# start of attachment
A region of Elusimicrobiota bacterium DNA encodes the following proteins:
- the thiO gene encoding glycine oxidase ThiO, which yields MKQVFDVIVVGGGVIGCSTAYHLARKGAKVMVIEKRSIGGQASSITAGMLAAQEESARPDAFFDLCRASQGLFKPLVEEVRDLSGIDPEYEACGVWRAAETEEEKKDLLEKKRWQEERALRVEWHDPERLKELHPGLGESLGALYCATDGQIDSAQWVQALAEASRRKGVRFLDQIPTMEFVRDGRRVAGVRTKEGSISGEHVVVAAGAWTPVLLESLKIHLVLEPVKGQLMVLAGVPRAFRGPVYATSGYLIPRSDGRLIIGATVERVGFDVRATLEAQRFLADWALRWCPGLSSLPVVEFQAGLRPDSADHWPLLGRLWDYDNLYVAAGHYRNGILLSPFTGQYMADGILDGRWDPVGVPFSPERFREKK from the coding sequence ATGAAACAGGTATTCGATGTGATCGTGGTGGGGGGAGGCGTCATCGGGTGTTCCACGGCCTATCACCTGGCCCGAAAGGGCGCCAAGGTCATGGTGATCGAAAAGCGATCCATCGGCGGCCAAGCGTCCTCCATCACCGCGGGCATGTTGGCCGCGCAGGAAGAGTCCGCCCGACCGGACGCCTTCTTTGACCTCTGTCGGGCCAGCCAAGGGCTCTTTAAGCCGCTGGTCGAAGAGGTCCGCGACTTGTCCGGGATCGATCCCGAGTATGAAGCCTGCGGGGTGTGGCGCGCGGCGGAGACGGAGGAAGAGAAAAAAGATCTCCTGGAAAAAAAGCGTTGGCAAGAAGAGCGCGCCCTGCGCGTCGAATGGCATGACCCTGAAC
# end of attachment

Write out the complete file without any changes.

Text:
A region of Elusimicrobiota bacterium DNA encodes the following proteins:
- the thiO gene encoding glycine oxidase ThiO, which yields MKQVFDVIVVGGGVIGCSTAYHLARKGAKVMVIEKRSIGGQASSITAGMLAAQEESARPDAFFDLCRASQGLFKPLVEEVRDLSGIDPEYEACGVWRAAETEEEKKDLLEKKRWQEERALRVEWHDPERLKELHPGLGESLGALYCATDGQIDSAQWVQALAEASRRKGVRFLDQIPTMEFVRDGRRVAGVRTKEGSISGEHVVVAAGAWTPVLLESLKIHLVLEPVKGQLMVLAGVPRAFRGPVYATSGYLIPRSDGRLIIGATVERVGFDVRATLEAQRFLADWALRWCPGLSSLPVVEFQAGLRPDSADHWPLLGRLWDYDNLYVAAGHYRNGILLSPFTGQYMADGILDGRWDPVGVPFSPERFREKK from the coding sequence ATGAAACAGGTATTCGATGTGATCGTGGTGGGGGGAGGCGTCATCGGGTGTTCCACGGCCTATCACCTGGCCCGAAAGGGCGCCAAGGTCATGGTGATCGAAAAGCGATCCATCGGCGGCCAAGCGTCCTCCATCACCGCGGGCATGTTGGCCGCGCAGGAAGAGTCCGCCCGACCGGACGCCTTCTTTGACCTCTGTCGGGCCAGCCAAGGGCTCTTTAAGCCGCTGGTCGAAGAGGTCCGCGACTTGTCCGGGATCGATCCCGAGTATGAAGCCTGCGGGGTGTGGCGCGCGGCGGAGACGGAGGAAGAGAAAAAAGATCTCCTGGAAAAAAAGCGTTGGCAAGAAGAGCGCGCCCTGCGCGTCGAATGGCATGACCCTGAAC